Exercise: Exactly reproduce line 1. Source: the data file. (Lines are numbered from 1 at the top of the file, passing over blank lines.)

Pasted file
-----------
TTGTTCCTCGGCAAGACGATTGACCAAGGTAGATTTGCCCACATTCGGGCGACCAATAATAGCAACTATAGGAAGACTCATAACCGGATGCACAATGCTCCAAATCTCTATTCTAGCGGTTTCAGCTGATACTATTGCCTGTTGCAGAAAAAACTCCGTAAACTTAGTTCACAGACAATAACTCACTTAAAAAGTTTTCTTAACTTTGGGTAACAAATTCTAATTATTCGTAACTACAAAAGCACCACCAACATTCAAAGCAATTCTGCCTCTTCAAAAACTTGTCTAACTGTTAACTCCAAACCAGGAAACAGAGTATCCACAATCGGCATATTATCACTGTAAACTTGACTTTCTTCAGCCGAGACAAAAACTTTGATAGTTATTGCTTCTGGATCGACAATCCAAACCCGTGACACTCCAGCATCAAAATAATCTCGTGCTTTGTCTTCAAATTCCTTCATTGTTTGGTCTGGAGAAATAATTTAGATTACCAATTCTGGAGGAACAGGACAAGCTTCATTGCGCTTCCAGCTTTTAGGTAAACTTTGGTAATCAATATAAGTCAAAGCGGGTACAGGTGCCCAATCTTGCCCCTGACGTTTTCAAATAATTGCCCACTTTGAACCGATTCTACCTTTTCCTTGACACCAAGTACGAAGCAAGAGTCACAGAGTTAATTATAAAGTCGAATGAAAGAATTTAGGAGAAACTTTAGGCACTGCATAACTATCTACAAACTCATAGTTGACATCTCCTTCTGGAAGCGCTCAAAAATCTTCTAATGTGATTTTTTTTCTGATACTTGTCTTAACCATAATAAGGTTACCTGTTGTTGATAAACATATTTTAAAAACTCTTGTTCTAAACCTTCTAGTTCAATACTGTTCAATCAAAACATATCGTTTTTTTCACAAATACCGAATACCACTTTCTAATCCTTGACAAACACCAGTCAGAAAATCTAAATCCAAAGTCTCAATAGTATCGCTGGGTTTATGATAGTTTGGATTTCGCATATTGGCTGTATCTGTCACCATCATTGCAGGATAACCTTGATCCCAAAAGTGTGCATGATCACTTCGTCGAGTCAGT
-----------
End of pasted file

TTGTTCCTCGGCAAGACGATTGACCAAGGTAGATTTGCCCACATTCGGGCGACCAATAATAGCAACTATAGGAAGACTCATAACCGGATGCACAATGCTCCAAATCTCTATTCTAGCGGTTTCAGCTGATACTATTGCCTGTTGCAGAAAAAACTCCGTAAACTTAGTTCACAGACAATAACTCACTTAAAAAGTTTTCTTAACTTTGGGTAACAAATTCTAATTATTCGTAACTACAAAAGCACCACCAACATTCAAAGCAATTCTGCCTCTTCAAAAACTTGTCTAACTGTTAACTCCAAACCAGGAAACAGAGTATCCACAATCGGCATATTATCACTGTAAACTTGACTTTCTTCAGCCGAGACAAAAACTTTGATAGTTATTGCTTCTGGATCGACAATCCAAACCCGTGACACTCCAGCATCAAAATAATCTCGTGCTTTGTCTTCAAATTCCTTCATTGTTTGGTCTGGAGAAATAATTTAGATTACCAATTCTGGAGGAACAGGACAAGCTTCATTGCGCTTCCAGCTTTTAGGTAAACTTTGGTAATCAATATAAGTCAAAGCGGGTACAGGTGCCCAATCTTGCCCCTGACGTTTTCAAATAATTGCCCACTTTGAACCGATTCTACCTTTTCCTTGACACCAAGTACGAAGCAAGAGTCACAGAGTTAATTATAAAGTCGAATGAAAGAATTTAGGAGAAACTTTAGGCACTGCATAACTATCTACAAACTCATAGTTGACATCTCCTTCTGGAAGCGCTCAAAAATCTTCTAATGTGATTTTTTTTCTGATACTTGTCTTAACCATAATAAGGTTACCTGTTGTTGATAAACATATTTTAAAAACTCTTGTTCTAAACCTTCTAGTTCAATACTGTTCAATCAAAACATATCGTTTTTTTCACAAATACCGAATACCACTTTCTAATCCTTGACAAACACCAGTCAGAAAATCTAAATCCAAAGTCTCAATAGTATCGCTGGGTTTATGATAGTTTGGATTTCGCATATTGGCTGTATCTGTCACCATCATTGCAGGATAACCTTGATCCCAAAAGTGTGCATGATCACTTCGTCGAGTCAGT